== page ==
1.4 High-throughput experimental methods in genomics

Most of the biological phenomena described above relating to transcription, gene regulation or DNA mutation can be measured over the entire genome using high-throughput experimental techniques, which are quickly becoming the standard for studying genome biology. In addition, their applications in the clinic are also gaining momentum as there are already diagnostic tests that are based on these techniques.

Some of the things that can be measured by high-throughput assays are as follows:

  • Which genes are expressed and how much?
  • Where does a transcription factor bind?
  • Which bases are methylated in the genome?
  • Which transcripts are translated?
  • Where does RNA-binding proteins bind?
  • Which microRNAs are expressed?
  • Which parts of the genome are in contact with each other?
  • Where are the mutations in the genome located?
  • Which parts of the genome are nucleosome-free?

There are many more questions one can answer using modern genome-wide techniques and every other day a new variant of the existing techniques comes along to answer a new question. However, one has to keep in mind that these methods are at varying degrees of maturity and they all come with technical limitations and are not noise-free. Despite this, they are extremely useful for research and clinical purposes. And, thanks to these methods, we are able to sequence and annotate genomes on a massive scale.

1.4.1 The general idea behind high-throughput techniques

High-throughput methods aim to quantify or locate all or most of the genome that harbors the biological feature (expressed genes, binding sites, etc.) of interest. Most of the methods rely on some sort of enrichment of the targeted biological feature. For example, if you want to measure expression of protein coding genes you need to be able to extract mRNA molecules with special post-transcriptional alterations that protein-coding genes acquire, as done in many RNA sequencing (RNA-seq) experiments. If you are looking for transcription factor binding, you need to enrich for the DNA fragments that are bound by the protein of interest, as it is done in ChIP-seq experiments. This part depends on available molecular biology and chemistry techniques, and the final product of this part is RNA or DNA fragments.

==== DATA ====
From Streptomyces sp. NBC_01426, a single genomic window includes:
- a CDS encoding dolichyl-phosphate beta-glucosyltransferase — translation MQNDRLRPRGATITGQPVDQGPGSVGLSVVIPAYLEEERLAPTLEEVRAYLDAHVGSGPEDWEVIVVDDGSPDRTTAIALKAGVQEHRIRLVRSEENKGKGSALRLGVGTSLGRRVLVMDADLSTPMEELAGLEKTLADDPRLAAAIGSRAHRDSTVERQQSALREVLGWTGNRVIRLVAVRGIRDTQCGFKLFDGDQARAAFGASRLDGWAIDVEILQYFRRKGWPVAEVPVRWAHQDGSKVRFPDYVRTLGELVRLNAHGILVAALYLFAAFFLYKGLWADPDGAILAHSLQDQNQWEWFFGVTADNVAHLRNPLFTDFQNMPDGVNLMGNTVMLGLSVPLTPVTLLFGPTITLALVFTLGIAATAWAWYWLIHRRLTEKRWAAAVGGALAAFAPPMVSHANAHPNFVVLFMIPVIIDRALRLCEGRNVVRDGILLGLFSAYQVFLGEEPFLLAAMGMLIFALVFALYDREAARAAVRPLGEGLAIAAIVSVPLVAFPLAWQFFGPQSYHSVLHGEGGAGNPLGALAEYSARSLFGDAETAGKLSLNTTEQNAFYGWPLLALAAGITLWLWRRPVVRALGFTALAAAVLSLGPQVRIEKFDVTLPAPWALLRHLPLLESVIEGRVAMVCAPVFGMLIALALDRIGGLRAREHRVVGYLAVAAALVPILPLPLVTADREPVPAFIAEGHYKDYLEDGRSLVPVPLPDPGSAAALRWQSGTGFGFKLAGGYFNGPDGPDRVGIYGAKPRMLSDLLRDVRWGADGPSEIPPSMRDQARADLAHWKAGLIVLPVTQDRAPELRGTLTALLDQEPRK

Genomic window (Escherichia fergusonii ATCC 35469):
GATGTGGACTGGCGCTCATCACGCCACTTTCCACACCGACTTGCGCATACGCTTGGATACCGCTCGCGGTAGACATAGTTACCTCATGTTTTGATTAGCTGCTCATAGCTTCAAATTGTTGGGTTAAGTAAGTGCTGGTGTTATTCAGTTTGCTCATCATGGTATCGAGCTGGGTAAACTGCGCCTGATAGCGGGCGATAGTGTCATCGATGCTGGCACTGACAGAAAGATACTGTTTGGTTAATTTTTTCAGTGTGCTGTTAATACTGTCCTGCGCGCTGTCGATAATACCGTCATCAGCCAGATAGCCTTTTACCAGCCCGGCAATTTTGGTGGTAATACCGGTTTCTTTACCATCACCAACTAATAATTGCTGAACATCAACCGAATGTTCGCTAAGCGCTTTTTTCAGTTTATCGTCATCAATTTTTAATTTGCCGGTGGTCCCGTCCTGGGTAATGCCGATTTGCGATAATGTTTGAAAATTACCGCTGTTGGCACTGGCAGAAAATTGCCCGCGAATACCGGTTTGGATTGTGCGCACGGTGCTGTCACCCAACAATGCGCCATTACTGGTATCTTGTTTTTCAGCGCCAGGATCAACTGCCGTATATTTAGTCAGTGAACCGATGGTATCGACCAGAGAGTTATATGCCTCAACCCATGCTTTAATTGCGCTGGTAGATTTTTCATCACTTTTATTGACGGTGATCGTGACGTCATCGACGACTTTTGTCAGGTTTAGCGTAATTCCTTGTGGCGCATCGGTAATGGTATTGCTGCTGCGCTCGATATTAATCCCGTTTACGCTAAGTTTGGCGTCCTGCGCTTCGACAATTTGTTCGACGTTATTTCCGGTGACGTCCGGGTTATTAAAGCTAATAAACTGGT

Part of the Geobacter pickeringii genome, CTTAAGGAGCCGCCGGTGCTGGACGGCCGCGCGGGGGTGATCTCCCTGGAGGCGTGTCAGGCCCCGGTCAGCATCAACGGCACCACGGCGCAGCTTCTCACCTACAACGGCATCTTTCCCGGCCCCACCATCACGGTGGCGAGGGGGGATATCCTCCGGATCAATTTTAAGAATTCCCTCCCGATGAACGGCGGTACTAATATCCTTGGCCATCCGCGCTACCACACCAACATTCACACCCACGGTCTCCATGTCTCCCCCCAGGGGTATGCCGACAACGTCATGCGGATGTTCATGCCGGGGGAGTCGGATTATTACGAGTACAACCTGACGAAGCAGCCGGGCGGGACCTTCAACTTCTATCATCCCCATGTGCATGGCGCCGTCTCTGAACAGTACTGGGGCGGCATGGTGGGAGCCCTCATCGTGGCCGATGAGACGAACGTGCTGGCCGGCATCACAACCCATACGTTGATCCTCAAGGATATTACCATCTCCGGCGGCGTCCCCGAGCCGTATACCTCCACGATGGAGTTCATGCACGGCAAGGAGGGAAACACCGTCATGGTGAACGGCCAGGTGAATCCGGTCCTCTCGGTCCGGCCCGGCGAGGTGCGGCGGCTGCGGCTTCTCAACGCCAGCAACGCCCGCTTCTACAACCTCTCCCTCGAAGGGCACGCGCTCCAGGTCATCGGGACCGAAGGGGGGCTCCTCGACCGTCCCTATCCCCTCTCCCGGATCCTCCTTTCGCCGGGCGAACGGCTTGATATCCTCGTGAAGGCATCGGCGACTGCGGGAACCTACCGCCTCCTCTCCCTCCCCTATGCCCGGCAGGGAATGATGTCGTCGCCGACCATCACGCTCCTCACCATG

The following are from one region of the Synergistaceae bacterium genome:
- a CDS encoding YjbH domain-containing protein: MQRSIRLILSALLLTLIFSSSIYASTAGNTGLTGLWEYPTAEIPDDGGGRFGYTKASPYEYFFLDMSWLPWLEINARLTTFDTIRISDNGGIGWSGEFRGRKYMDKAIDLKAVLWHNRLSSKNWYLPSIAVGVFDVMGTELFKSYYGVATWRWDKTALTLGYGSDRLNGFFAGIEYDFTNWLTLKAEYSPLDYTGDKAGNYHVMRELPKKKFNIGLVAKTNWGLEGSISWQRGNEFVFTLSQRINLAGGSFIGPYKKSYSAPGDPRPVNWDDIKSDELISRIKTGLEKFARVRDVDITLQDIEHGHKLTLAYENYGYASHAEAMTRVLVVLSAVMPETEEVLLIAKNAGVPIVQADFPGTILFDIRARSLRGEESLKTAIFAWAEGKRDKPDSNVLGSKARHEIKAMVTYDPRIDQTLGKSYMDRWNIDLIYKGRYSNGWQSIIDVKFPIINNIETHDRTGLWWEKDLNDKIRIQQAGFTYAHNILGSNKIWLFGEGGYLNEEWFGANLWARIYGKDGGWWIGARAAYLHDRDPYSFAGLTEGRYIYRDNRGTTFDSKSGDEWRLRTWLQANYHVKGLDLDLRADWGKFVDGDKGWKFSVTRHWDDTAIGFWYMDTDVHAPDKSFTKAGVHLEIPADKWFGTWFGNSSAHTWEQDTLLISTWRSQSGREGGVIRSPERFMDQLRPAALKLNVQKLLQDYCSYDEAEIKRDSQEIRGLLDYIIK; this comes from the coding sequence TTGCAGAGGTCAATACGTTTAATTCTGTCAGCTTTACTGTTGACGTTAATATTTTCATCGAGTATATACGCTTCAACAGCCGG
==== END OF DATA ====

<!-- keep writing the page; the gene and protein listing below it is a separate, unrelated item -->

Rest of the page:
Next, you need to be able to tell where these fragments are coming from in the genome and how many of them there are. Microarrays were the standard tool for the quantification step until the spread of sequencing techniques. In microarrays, one had to design complementary bases, called “oligos” or “probes”, to the genetic material enriched via the experimental protocol. If the enriched material is complementary to the oligos, a light signal will be produced and the intensity of the signal will be proportional to the amount of the genetic material pairing with that oligo. There will be more probes available for hybridization (process of complementary bases forming bonds), so the more fragments available, stronger the signal. For this to be able to work, you need to know at least part of your genome sequence, and design probes. If you want to measure gene expression, your probes should overlap with genes and should be unique enough to not to bind sequences from other genes. This technology is now being replaced with sequencing technology, where you directly sequence your genetic material. If you have the sequence of your fragments, you can align them back to the genome, see where they are coming from, and count them. This is a better technology where the quantification is based on the real identity of fragments rather than based on hybridization to designed probes.

In summary, HT techniques have the following steps, and this also summarized in Figure 1.6:

  • Extraction: This is the step where you extract the genetic material of interest, RNA or DNA.
  • Enrichment: In this step, you enrich for the event you are interested in. For example, protein binding sites. In some cases such as whole-genome DNA sequencing, there is no need for enrichment step. You just get fragments of genomic DNA and sequence them.
  • Quantification: This is where you quantify your enriched material. Depending on the protocol you may need to quantify a control set as well, where you should see no enrichment or only background enrichment.
Common steps of high-throughput assays in genome biology.